Now, most of us will never have the opportunity for our leadership moments to impact mankind in the way these three women did. However, if we are not making the most of leadership moments to advance our organizations, we are surely either missing opportunities or worse, making negative choices during leadership moments that set back innovation and creativity in our organizations.
Leadership Moments Predicate Your Future
A leadership moment occurs when an employee (individual contributor, manager, executive) interacts or could interact with one or more people to mobilize them in taking some action the employee needs to achieve her objectives, now or in the future.
They are the catalyst for transformational change in our organizations, and it’s not just about one moment in particular. It’s about the accumulation of these moments over time to make a very intentional change for the future.
If we reserve the opportunity for change and development only for a select few, we’re missing the opportunity for that transformational change. We need to help all employees build on their foundational leadership skills like trust, communication, and adaptability so they have the ability to influence others and take advantage of each moment.
The Next Generation: Manufacturing 4.0
The next generation is now the majority of our manufacturing organizations, with Gen Z entering the workforce now. By 2025, 75% of the workforce will have been born after 1980.
Up until recently, our workplaces were reflective of the Baby Boomer generation. We’re moving to an evolution of manufacturing, an evolution of leadership, and the evolution of the workforce as a whole.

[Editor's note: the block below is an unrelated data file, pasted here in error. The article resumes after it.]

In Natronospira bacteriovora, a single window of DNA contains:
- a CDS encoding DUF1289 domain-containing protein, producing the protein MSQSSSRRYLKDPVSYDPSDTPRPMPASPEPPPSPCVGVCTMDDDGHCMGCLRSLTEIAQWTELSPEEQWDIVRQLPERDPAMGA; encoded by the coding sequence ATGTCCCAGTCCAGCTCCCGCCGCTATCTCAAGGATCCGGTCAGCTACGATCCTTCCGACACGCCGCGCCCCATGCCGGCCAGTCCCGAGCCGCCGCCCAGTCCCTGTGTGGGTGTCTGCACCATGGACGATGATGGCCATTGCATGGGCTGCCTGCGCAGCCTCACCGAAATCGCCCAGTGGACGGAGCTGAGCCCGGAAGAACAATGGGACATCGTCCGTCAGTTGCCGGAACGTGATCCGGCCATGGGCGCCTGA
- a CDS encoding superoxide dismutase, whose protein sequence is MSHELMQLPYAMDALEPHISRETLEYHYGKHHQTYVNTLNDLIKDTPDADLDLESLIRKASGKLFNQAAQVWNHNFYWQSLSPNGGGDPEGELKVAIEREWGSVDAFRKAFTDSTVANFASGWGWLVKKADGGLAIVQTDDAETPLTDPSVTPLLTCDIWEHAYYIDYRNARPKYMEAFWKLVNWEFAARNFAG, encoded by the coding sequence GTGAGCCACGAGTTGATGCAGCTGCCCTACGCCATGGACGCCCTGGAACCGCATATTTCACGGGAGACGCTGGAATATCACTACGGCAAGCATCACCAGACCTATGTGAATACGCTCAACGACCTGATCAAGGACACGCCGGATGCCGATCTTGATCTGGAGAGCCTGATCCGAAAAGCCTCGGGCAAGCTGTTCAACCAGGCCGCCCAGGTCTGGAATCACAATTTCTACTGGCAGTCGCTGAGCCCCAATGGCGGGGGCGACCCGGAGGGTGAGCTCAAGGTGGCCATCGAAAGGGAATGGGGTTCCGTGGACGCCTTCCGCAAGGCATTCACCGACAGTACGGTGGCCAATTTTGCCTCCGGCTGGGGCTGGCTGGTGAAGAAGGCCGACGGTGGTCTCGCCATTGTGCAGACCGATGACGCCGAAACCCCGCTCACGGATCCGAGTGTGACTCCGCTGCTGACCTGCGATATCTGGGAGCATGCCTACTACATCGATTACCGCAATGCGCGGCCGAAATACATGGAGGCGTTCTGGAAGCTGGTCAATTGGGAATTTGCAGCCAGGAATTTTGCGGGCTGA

Like NASA in the Space Race, the current state of the manufacturing industry calls for an all-hands-on-deck approach.We have to ask ourselves, what can we provide this new generation to ensure that they have the influence and skills needed for the future of this industry? This evolution gives us the opportunity to really think about how we prepare the next generation leaders, how we develop their skills, so they can take advantage of leadership moments.
Right now, most of our organizations are in between that 3rd and 4th phase. Our new generation of leaders will be the ones who move us through the 4th evolution of manufacturing. That’s why it’s absolutely essential to prepare them with strong leadership skills. You can read more about the evolution and history of manufacturing here.
Re-Skilling For The Future
To be successful through the evolution of manufacturing, leaders and teams need to be collaborative, innovative, and responsive to disruptive change.
Right now, we’re looking at people making more decisions, thinking more systemically, and being more creative. Many people in the industry have trouble with that creative piece – how can we be creative when there are processes that are typically cut and dry? The creativity lies in this: no, we cannot change how we assemble a plane part, for example, but we can think creatively and collaboratively about how we upgrade the process of assembling that part.
Here is a quick look at some of the leadership skills needed to be successful in evolution of manufacturing
- Quickly establishing & maintaining trust with all stakeholders
- Collaborating up, down, and across the organization
- Offering and asking for feedback